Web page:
Angus Wall and Kirk Baxter, The Social Network

Adrien Morot, Barney's Version
Edouard F. Henriques, Gregory Funk and Yolanda Toussieng, The Way Back
Rick Baker and Dave Elsey, The Wolfman

John Powell, How to Train Your Dragon
Hans Zimmer, Inception
Alexandre Desplat, The King's Speech
A.R. Rahman, 127 Hours
Trent Reznor and Atticus Ross, The Social Network

“Coming Home” from Country Strong, Music and Lyric by Tom Douglas, Troy Verges and Hillary Lindsey
“I See the Light” from Tangled, Music by Alan Menken Lyric by Glenn Slater
“If I Rise” from 127 Hours, Music by A.R. Rahman Lyric by Dido and Rollo Armstrong
“We Belong Together” from Toy Story 3, Music and Lyric by Randy Newman

Day & Night
The Gruffalo
Let's Pollute
The Lost Thing
Madagascar, carnet de voyage (Madagascar, a Journey Diary)

The Confession
The Crush
God of Love
Na Wewe
Wish 143

Toy Story 3
Tron: Legacy
True Grit

The King’s Speech
The Social Network
True Grit

Alice in Wonderland
Harry Potter and the Deathly Hallows Part 1
Iron Man 2

I Think We're Alone Now/Facing The Habit

YEAR: 2008, WRITER & DIRECTOR: Sean Donnelly, BUDGET: ?, GROSS: ?

YEAR: 2007, WRITER & DIRECTOR: Magnolia Martin, BUDGET: $100,000 (estimated), GROSS: ?

the main characters in both these documentaries have something in their lives that they are obsessed with/addicted to. for jeff turner and kelly mccormick it is 80s pop star tiffany and for dave, it is heroine.

I Think We're Alone Now takes us into the world of jeff and kelly - both obsessed with tiffany. jeff is a 50-year-old man with asperger's syndrome who has been going to tiffany concerts since the late 80s and who feels that he and the singer are meant to be together (this seems to somewhat change during the film as he begins to call her just a friend and seems happy with her marriage to an englishman named ben). kelly is an "intersexual" who claims that tiffany came to her when she was in a coma following a bike crash - thus saving her life.

in Facing The Habit, we meet dave. he used to be a millionaire stock broker. but now he is a heroine addict who steals to pay for is addiction. he has spent years trying to get clean and has tried everything, but nothing has worked. now he is set to try an experimental treatment using ibogaine (a drug made from the west african iboga root).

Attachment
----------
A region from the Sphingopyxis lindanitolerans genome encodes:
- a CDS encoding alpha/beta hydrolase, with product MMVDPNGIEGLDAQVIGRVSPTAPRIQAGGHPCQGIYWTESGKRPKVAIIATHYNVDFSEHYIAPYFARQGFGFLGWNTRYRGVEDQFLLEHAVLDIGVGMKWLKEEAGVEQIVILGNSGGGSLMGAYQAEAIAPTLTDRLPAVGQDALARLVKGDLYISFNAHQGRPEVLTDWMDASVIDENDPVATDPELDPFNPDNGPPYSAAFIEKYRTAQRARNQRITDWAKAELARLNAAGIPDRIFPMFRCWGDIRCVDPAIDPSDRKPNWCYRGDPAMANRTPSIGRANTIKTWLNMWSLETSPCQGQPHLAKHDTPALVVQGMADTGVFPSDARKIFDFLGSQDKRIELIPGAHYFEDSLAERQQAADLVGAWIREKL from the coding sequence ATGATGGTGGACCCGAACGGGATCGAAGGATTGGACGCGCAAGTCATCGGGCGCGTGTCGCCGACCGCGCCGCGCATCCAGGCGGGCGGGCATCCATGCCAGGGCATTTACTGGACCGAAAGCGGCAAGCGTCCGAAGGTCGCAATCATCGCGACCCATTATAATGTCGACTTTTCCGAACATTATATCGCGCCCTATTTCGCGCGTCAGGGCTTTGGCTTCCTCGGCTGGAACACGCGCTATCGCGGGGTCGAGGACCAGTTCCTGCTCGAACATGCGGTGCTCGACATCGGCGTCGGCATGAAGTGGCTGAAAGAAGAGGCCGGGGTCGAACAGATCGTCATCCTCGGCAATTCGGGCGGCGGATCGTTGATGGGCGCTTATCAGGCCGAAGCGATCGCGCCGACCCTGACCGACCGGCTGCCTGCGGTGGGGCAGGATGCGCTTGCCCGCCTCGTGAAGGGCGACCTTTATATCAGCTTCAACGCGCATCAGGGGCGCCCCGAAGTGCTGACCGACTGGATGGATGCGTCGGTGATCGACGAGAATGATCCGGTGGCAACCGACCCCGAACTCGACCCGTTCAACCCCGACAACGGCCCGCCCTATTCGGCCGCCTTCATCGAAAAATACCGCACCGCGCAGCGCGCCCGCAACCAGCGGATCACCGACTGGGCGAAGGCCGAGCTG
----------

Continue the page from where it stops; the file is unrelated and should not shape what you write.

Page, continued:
i had thought there was a chance that the film would be like an episode of Intervention. but, that is not the case. although we do get to see how dave lives these days and how he feels about being an addict and what heroine has done to his life, the film doesn't do a lot of historical analysis as to why dave is in this position. rather it is just as concerned with dave as it is with ibogaine. there are also interviews with others who have used the experimental treatment.

I Think We're Alone Now spends more time with its main characters talking about their lives and what has brought them to this point. there is no analysis from experts on stalking or anything like that. rather by listening to them tell us about themselves and a little insight from their friends, we are left to our own devices in understanding who kelly and jeff are. this may be why some have called the film exploitative. but, i don't see it that way.

sure, both kelly and jeff have some mental issues, but the movie isn't laughing at them or holding them up in some kind of exploitative way. rather the film is just taking us closer to people that maybe we don't understand and any snickering or exploitative thoughts towards them are from the specific viewers themselves and how they feel about these people rather then what the film is telling us what to think.

although, a more philosophical argument could be made that the act of filming these people for the documentary is exploitation in itself. that the documentary form is exploitative by nature and that turning the cameras lens on an individual is exploiting them for the purpose/gain of the film. but i digress...

dave's attempt at recovery and the other stories of recovery and failure that make up Facing The Habit are interesting and uplifting and heartbreaking. but it was also really interesting to see ibogaine at work. the before and after is incredible. although, as great as it appears to work in curbing the addiction, the film also makes it clear that that is only the first step to full recovery.

these are both short documentaries (61 minutes and 49 minutes) so you can go ahead and do what i did and make it a double feature night.


Deliver Us From Evil

YEAR: 2006

WRITER: Amy Berg



GROSS: $196,585


over the last years a lot as come to light about the problems in the catholic church, that have been going on for decades, of priests molesting children and the church hierarchy basically covering it up. Deliver Us From Evil is an excellent documentary about exactly that.

the film's center piece is an interview with father oliver o'grady. and his story is a perfect microcosm of the huge problem that went on for so many years in the catholic church. juxtaposed with the o'grady interview and story are interviews with some of the families and children, now grown, that he betrayed.

o'grady is completely candid in the film as he talks about all the horrible things he did to the children of his various parishes. he talks frankly about how he ingratiated himself into their families and used his position of trust among faithful catholics to abuse their children. it isn't easy to listen to. but what made me just as angry watching the film, is the institutionalized protection he got from the church hierarchy as his superiors - in this case mostly cardinal mahony - did everything he could to sweep o'grady under the rug and away from view so that it wouldn't effect his chances of becoming cardinal - putting politics and power ahead of the children and justice (obviously it worked, since he did become cardinal).